This of course was followed by the poor show at the Deutschlandhalle where he could barely sing, cutting out a lot of the vocals (due to hurting his voice at his previous wild performance at Copenhagen - lucky bastards!) and hardly spoke at all between numbers. Jimi in the backstage interview immediately prior to going on stage for this gig (and unfortunately during it) sounds quite stoned as on a downer like Mandrax/barbs
    Last edited by stplsd; 01-27-10 at 05:58 PM.
    Frank Zappa: "Rock journalism is people who can't write interviewing people who can't talk for people who can't read."

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    Re: Interview with Brian Auger

    Quote Originally Posted by backfromthestorm View Post
    I think its doubtful he ever became dependent.
    But would you concede that it is a possibility, from the anecdotal/circumstantial evidence?
    Last edited by stplsd; 01-27-10 at 04:53 PM.
    Frank Zappa: "Rock journalism is people who can't write interviewing people who can't talk for people who can't read."

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    Re: Interview with Brian Auger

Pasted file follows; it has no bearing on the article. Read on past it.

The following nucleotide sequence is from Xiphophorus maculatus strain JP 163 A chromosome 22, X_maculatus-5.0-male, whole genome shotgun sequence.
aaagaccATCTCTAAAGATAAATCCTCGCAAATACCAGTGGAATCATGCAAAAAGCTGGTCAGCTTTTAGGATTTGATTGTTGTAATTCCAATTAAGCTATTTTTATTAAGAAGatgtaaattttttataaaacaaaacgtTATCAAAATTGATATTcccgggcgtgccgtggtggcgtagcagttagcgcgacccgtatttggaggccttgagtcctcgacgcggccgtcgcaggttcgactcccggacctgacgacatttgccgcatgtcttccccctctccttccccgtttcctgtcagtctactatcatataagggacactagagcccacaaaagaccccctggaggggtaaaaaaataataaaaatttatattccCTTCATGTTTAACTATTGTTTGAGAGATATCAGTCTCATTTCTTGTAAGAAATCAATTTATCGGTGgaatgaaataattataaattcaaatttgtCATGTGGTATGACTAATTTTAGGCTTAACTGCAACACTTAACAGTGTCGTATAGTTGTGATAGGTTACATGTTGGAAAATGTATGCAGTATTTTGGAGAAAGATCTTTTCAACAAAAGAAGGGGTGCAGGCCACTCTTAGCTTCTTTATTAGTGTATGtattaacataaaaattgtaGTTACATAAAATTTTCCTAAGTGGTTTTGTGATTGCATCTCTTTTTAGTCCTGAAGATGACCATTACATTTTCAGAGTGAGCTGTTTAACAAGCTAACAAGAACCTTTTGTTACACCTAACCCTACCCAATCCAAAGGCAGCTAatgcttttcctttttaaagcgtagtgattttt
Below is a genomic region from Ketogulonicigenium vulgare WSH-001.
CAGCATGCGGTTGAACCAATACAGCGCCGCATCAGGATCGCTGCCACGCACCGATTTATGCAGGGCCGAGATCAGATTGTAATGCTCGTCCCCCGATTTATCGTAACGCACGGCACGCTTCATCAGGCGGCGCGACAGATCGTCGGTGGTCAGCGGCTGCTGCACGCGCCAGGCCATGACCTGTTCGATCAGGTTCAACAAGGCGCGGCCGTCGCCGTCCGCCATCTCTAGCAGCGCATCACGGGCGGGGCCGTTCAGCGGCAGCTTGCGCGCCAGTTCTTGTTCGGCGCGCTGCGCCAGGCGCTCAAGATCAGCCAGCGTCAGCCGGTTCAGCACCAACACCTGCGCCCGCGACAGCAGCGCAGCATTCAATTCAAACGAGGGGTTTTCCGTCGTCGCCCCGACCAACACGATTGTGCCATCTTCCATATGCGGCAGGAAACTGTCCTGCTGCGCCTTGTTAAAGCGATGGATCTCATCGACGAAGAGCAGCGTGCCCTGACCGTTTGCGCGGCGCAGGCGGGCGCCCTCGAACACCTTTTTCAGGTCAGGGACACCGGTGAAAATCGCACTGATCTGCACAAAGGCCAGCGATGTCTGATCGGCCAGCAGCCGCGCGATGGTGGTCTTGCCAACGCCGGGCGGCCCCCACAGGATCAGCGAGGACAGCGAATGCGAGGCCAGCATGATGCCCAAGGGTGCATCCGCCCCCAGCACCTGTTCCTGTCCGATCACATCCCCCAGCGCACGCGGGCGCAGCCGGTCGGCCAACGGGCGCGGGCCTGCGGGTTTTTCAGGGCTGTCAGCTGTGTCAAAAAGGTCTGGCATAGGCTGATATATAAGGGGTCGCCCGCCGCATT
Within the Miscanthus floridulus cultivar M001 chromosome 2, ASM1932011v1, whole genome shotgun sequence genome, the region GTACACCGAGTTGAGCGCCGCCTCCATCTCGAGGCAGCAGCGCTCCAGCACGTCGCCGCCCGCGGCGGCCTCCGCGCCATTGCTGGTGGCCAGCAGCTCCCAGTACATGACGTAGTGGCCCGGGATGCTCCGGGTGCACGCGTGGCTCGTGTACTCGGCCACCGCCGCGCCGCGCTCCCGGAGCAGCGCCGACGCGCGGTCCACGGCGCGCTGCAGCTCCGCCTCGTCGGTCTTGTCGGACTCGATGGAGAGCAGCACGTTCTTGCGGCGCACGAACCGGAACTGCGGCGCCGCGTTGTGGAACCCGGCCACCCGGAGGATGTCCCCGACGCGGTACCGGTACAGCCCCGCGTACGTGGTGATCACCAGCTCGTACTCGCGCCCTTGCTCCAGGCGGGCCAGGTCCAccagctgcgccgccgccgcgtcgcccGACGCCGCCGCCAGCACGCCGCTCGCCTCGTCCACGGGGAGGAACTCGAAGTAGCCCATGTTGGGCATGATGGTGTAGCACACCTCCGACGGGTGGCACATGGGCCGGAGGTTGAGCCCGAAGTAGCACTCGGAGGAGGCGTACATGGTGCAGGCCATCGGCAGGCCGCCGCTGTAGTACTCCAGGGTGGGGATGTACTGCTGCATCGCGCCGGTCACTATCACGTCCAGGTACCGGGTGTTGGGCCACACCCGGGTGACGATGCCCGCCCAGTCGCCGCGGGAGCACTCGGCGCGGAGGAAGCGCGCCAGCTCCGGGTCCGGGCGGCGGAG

Quote Originally Posted by backfromthestorm View Post
    Seems like we'll never really know for sure then, unless a tape magically turns up one day.
    Well, we can always go for probability. Would Johhny at the end of a dramatic post suicide attempt come back (dramatic come back single titre: 'Noir c'est Noir'), being recorded for posterity and the resulting 'Musicorama' special show being broadcast on Europe 1 radio, with an audience that idolised him, really give up the stage to a jolly revue jam? Unlikely! It is recorded (ie written), that it was the end to the support acts and the beginning of the intermission before the main act 'drama' (ie Johnny) began. This is an excerpt from the review of the Nancy gig (three days before Paris) from a French local paper :

    "The spectacle is complete: the girl with the long hair who, sitting in her chair, literally has gone into a trance, the old lady who greedily takes picture after picture with her small camera with flash until "gorilla's" put a stop to it! And then, see the police sergeant. He is exhausted, like Johnny and the audience. Nobody knows how many songs he has played, they have forgotten that he has a band of nine musicians, that they have seen "Chris" (a poor imitation of Antoine) in the first part of the programme, and Jimi Hendrix heading his own band.
    They have forgotten that the storm is over."

    (info from Ben Valkhoff's most excellent 'Eyewitness 1967')
    Last edited by stplsd; 01-27-10 at 06:00 PM.
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    Re: Interview with Brian Auger

    Of course, theres always a possibillity. I just believe its very unlikely.